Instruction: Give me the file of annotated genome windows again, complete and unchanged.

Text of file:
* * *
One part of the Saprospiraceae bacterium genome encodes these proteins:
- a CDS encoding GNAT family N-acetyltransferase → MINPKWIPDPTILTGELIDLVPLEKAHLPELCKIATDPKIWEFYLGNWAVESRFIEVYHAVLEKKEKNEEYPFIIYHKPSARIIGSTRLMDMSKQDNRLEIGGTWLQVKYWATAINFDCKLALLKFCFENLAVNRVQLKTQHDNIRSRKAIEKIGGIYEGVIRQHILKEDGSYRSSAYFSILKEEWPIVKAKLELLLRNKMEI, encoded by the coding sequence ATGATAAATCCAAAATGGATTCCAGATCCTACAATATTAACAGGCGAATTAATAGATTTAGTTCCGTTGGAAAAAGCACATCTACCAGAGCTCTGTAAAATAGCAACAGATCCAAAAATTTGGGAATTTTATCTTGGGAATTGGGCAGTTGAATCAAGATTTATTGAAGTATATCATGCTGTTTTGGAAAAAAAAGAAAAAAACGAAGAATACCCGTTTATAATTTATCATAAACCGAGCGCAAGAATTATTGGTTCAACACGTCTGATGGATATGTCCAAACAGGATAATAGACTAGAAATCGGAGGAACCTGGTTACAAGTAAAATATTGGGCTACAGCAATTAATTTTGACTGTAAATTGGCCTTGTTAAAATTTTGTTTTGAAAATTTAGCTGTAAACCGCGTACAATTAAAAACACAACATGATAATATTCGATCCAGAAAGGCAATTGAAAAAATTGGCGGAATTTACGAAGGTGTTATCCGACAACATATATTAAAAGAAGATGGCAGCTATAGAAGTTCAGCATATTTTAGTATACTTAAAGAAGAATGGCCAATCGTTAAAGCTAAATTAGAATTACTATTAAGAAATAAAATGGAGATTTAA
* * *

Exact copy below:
One part of the Saprospiraceae bacterium genome encodes these proteins:
- a CDS encoding GNAT family N-acetyltransferase → MINPKWIPDPTILTGELIDLVPLEKAHLPELCKIATDPKIWEFYLGNWAVESRFIEVYHAVLEKKEKNEEYPFIIYHKPSARIIGSTRLMDMSKQDNRLEIGGTWLQVKYWATAINFDCKLALLKFCFENLAVNRVQLKTQHDNIRSRKAIEKIGGIYEGVIRQHILKEDGSYRSSAYFSILKEEWPIVKAKLELLLRNKMEI, encoded by the coding sequence ATGATAAATCCAAAATGGATTCCAGATCCTACAATATTAACAGGCGAATTAATAGATTTAGTTCCGTTGGAAAAAGCACATCTACCAGAGCTCTGTAAAATAGCAACAGATCCAAAAATTTGGGAATTTTATCTTGGGAATTGGGCAGTTGAATCAAGATTTATTGAAGTATATCATGCTGTTTTGGAAAAAAAAGAAAAAAACGAAGAATACCCGTTTATAATTTATCATAAACCGAGCGCAAGAATTATTGGTTCAACACGTCTGATGGATATGTCCAAACAGGATAATAGACTAGAAATCGGAGGAACCTGGTTACAAGTAAAATATTGGGCTACAGCAATTAATTTTGACTGTAAATTGGCCTTGTTAAAATTTTGTTTTGAAAATTTAGCTGTAAACCGCGTACAATTAAAAACACAACATGATAATATTCGATCCAGAAAGGCAATTGAAAAAATTGGCGGAATTTACGAAGGTGTTATCCGACAACATATATTAAAAGAAGATGGCAGCTATAGAAGTTCAGCATATTTTAGTATACTTAAAGAAGAATGGCCAATCGTTAAAGCTAAATTAGAATTACTATTAAGAAATAAAATGGAGATTTAA